39. Given the proliferation of celebrity chefs and the much increased public interest in food and cooking, the development of food and culinary knowledge and skills within education should also be given more attention. The rise in consumption of convenience food and ready meals is perhaps evidence of a lack of confidence by people in their culinary skills. An important element of social sustainability is that people have adequate knowledge of what is in their food and how to prepare and cook it so they can choose to avoid processed foods. This issue is linked to health awareness, for example the ‘5 a day’ guidance, obesity issues and the ability to feed oneself well at low cost.

Which aspects of the food production and supply chain are presenting the biggest problems for the sustainability of the food industry?

Food chain waste both during its production and processing and by consumers

40. UNEP’s 2009 report, The Environmental Food crises: Environment's role in averting future food crises, found that up to 50% of food produced in the US is wasted, while a third of food purchased in the UK is never eaten. Food 2030 identified that to 3% of total annual UK greenhouse gas emissions originates from food wasted by households . T he current level of waste also costs households an average of £480 a year. CPRE believes the Government should urgently address the issue of waste in the food chain and identify measures to reduce it . It would seem logical to do this before taking any action to increase production. We recognise that i n response to the Foresight Report the Government has said it will ‘showcase’ best practice on reducing waste but , given the extent of the problem , a more proactive approach may be needed.

A negative view of the role of regulation in improving environmental sustainability

41. EU environmental and animal welfare legislation, agri-environment schemes and cross compliance are often alleged by some in the farming lobby to restrict the competitiveness of food production in the UK. This suggests the alternative might be for farmers to produce food to lower quality and environmental standards. Quite apart from environmental considerations, CPRE is not convinced that this would be an economically sustainable route as it would reduce the opportunities to benefit from the marketing advantage of added value and a reputation for quality.

42. We welcome the recent establishment of the Farming Regulation Taskforce and reassurances that its emphasis is on improving rather than radically cutting regulation. Reducing environmental regulation excessively in an effort to cut costs for farmers risks creating a race to the bottom that UK producers are unlikely to win. They will nearly always be undercut by countries with lower animal welfare and environmental standards. In addition years of effort that have gone into making food production more sustainable and establishing the credentials of UK farmers as producers of high quality produce that incorporates the highest environmental and animal welfare standards will be undermined. The reputation of farmers as custodians of the countryside, as well as producers of high quality food, should not be thrown onto a bonfire of regulations, and we do not believe that the majority of sensible farmers would support such an approach.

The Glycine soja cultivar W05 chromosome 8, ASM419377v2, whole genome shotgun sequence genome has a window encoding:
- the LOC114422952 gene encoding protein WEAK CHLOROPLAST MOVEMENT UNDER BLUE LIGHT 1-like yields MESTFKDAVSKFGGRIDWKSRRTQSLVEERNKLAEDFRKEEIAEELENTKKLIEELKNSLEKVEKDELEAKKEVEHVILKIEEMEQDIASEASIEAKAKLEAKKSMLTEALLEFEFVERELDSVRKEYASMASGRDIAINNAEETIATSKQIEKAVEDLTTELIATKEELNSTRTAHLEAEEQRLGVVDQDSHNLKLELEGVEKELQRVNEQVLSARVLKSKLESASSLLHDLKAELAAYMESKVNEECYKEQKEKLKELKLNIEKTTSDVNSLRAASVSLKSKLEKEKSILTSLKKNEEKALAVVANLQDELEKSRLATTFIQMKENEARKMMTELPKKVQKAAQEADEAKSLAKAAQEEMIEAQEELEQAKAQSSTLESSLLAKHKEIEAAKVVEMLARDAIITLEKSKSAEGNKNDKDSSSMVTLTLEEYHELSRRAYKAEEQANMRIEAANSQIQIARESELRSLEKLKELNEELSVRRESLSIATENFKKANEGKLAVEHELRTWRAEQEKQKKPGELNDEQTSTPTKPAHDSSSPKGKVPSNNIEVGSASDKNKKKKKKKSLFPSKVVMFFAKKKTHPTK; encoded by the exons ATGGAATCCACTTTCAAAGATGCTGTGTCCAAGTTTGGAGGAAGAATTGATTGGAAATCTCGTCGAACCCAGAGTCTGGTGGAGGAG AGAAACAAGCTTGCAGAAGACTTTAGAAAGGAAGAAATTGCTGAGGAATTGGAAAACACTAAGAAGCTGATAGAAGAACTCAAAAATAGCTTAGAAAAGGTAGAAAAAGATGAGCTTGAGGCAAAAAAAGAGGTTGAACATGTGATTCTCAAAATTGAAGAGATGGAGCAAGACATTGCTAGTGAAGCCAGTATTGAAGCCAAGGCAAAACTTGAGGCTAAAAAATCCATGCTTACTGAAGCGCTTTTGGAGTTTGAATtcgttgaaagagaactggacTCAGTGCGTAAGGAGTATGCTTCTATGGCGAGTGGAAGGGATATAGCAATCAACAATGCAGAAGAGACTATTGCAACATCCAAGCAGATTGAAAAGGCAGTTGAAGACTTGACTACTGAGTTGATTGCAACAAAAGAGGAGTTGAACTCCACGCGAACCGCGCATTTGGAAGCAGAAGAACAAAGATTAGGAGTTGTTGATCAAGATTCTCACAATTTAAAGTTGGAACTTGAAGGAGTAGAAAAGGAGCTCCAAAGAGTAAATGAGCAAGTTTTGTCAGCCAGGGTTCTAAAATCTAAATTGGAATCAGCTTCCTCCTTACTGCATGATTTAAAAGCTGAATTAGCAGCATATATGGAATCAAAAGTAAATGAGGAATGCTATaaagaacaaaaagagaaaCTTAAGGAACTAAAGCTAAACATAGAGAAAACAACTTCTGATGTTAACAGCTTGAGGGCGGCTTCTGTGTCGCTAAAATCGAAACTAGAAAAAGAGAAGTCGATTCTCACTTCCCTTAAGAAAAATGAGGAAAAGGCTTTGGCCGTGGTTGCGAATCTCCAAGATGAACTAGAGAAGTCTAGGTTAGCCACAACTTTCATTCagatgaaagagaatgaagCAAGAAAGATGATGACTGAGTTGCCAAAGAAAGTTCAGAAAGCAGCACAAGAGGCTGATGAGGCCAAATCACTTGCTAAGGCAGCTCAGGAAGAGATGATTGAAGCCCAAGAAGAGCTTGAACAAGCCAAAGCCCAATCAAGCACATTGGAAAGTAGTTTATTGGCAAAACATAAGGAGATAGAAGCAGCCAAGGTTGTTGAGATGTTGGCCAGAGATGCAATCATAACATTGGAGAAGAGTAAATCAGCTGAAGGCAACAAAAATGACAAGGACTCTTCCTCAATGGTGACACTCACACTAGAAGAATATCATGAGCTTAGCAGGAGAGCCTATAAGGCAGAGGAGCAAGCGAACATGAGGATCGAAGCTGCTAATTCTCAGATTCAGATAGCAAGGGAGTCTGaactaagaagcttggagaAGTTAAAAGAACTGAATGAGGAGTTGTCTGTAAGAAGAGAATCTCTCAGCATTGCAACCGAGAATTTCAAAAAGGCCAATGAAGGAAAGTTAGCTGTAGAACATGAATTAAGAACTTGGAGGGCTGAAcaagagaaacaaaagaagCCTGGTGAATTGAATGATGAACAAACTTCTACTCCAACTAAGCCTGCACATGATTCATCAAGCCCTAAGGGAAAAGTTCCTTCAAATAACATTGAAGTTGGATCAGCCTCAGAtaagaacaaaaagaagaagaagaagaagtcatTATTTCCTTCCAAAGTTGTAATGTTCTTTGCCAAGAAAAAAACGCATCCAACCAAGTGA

How might the changing powers of local authorities and the localism agenda hinder, or be used to encourage, more sustainable production and supply of food?

Seize the opportunities presented by supporting local food networks

43. In the current economic climate there is a risk that cost and ‘value for money’ decisions based solely on price, which result in the lowest cost option being chosen, may be the least socially and environmentally sustainable. For example, a Local Food Links initiative in Bridport provides an excellent case study that demonstrates the perversity of the procurement policy for schools in Dorset. The county council addressed the requirement for hot school dinners by commissioning a company in Nottingham to supply ready meals to schools in the county. Meals were delivered by road from Nottingham to be micro-waved in school canteens. In response schools in Bridport worked with Local Food Links to develop a project to provide fresh meals made from local ingredients which are delivered to schools in insulated containers. This means the schools are provided with high quality meals, local producers are supported and local jobs are created. An indicator on the amount of fresh, local produce that is being procured for the public sector could assist with assessing sustainability.

Address the power of the supermarkets and their effects on local economies

44. It is well known that there has been a serious decline in the numbers of traditional independent small food shops – butchers, bakers, greengrocers and fishmongers – which has gone hand in hand with the continuing expansion of supermarkets and latterly superstores and hypermarkets. There have been undoubted benefits to shoppers from increased access to a wide range of foods, including convenience for those wishing to do a one-stop weekly shop and prices driven down by competition between national supermarket chains. However, CPRE argues that there is a strong need for policy at local and national level to ensure that local and regional food networks can coexist with national scale retailers which operate with largely national and international supply chains. There are a number of reasons this is imperative.